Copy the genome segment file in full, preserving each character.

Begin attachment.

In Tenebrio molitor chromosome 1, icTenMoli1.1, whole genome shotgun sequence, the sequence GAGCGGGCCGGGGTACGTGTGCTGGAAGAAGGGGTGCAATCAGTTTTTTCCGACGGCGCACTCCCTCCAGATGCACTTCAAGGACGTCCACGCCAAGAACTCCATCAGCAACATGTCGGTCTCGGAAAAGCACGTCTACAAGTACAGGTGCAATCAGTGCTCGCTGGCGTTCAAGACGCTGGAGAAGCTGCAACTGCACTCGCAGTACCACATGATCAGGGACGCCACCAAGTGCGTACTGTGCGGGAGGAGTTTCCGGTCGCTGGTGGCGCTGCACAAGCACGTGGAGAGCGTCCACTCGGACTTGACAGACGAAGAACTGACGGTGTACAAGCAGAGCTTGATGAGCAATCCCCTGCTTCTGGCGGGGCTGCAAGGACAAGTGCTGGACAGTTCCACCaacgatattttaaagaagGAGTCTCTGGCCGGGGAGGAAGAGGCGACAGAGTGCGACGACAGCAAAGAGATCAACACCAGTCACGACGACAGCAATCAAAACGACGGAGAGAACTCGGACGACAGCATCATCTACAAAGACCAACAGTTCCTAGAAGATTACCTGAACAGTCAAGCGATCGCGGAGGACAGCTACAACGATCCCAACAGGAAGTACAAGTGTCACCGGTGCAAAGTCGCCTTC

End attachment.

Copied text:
In Tenebrio molitor chromosome 1, icTenMoli1.1, whole genome shotgun sequence, the sequence GAGCGGGCCGGGGTACGTGTGCTGGAAGAAGGGGTGCAATCAGTTTTTTCCGACGGCGCACTCCCTCCAGATGCACTTCAAGGACGTCCACGCCAAGAACTCCATCAGCAACATGTCGGTCTCGGAAAAGCACGTCTACAAGTACAGGTGCAATCAGTGCTCGCTGGCGTTCAAGACGCTGGAGAAGCTGCAACTGCACTCGCAGTACCACATGATCAGGGACGCCACCAAGTGCGTACTGTGCGGGAGGAGTTTCCGGTCGCTGGTGGCGCTGCACAAGCACGTGGAGAGCGTCCACTCGGACTTGACAGACGAAGAACTGACGGTGTACAAGCAGAGCTTGATGAGCAATCCCCTGCTTCTGGCGGGGCTGCAAGGACAAGTGCTGGACAGTTCCACCaacgatattttaaagaagGAGTCTCTGGCCGGGGAGGAAGAGGCGACAGAGTGCGACGACAGCAAAGAGATCAACACCAGTCACGACGACAGCAATCAAAACGACGGAGAGAACTCGGACGACAGCATCATCTACAAAGACCAACAGTTCCTAGAAGATTACCTGAACAGTCAAGCGATCGCGGAGGACAGCTACAACGATCCCAACAGGAAGTACAAGTGTCACCGGTGCAAAGTCGCCTTC